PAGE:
Synopses & Reviews
Power is immanent in human affairs; by definition, human beings are political animals. The only way to fully comprehend and analyze the complexities of power is to locate where material, psychological, and social dimensions of political power are ultimately and socially situated and reproduced.
This collection of essays highlights the theoretical concerns of political anthropology. Initially published in the journal Ethnology, the essays were classroom tested and collected on the basis of student comments. An in-depth introduction presents the intellectual traditions in political anthropology and focuses particularly on the manner in which various periods defined and dealt with the nature of social power. It also places current works within the framework of critical but constantly revised theoretical problems.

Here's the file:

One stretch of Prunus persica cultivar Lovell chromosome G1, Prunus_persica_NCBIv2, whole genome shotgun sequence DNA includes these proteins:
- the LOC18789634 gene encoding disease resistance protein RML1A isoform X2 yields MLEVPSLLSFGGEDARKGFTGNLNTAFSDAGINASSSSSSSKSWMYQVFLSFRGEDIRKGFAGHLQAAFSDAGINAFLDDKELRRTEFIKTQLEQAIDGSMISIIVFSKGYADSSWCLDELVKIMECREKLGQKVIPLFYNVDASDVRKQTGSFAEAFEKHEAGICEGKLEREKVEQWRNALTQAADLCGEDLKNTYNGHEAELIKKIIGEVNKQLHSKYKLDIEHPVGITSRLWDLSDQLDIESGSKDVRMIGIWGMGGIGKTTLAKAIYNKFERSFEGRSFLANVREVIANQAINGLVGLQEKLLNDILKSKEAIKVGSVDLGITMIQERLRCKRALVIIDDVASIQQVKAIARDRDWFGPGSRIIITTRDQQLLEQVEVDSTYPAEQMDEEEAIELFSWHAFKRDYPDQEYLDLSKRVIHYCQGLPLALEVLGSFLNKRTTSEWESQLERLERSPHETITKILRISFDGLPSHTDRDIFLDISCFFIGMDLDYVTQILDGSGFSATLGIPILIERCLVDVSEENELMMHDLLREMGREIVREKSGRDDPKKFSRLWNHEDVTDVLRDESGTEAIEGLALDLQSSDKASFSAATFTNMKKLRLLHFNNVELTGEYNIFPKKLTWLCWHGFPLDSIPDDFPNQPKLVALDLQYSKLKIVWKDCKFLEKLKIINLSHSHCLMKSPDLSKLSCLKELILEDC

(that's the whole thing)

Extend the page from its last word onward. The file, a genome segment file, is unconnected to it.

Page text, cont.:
Contributors: Mart Bax; Ernest Brandewie; Karen J. Brison; Philip A. Dennis; Richard G. Dillon; Harvey E. Goldberg; James Howe; Donald T. Hughes; Roger M. Keesing; Donald V. Kurtz; Charles Lindhom; Robert F. Maher; Richard W. Miller; Sydel F. Silverman; L. Lewis Wall; Daniela Weinberg
“Useful to scholars and students. . . the essays are wide-ranging and thought-provoking.”
—Perspectives on Political Science
“This commendable volume shows once again that political anthropology is a fascinating subject and certainly not only of interest to political anthropologists.”
--European Sociobiological Society Newsletter
The essays in this collection highlight theoretical issues surrounding concepts of power. These essayists argue that the only way to fully comprehend and analyze the complexities of power is to locate where the material, psychological, and social dimensions of political power are socially situated and reproduced.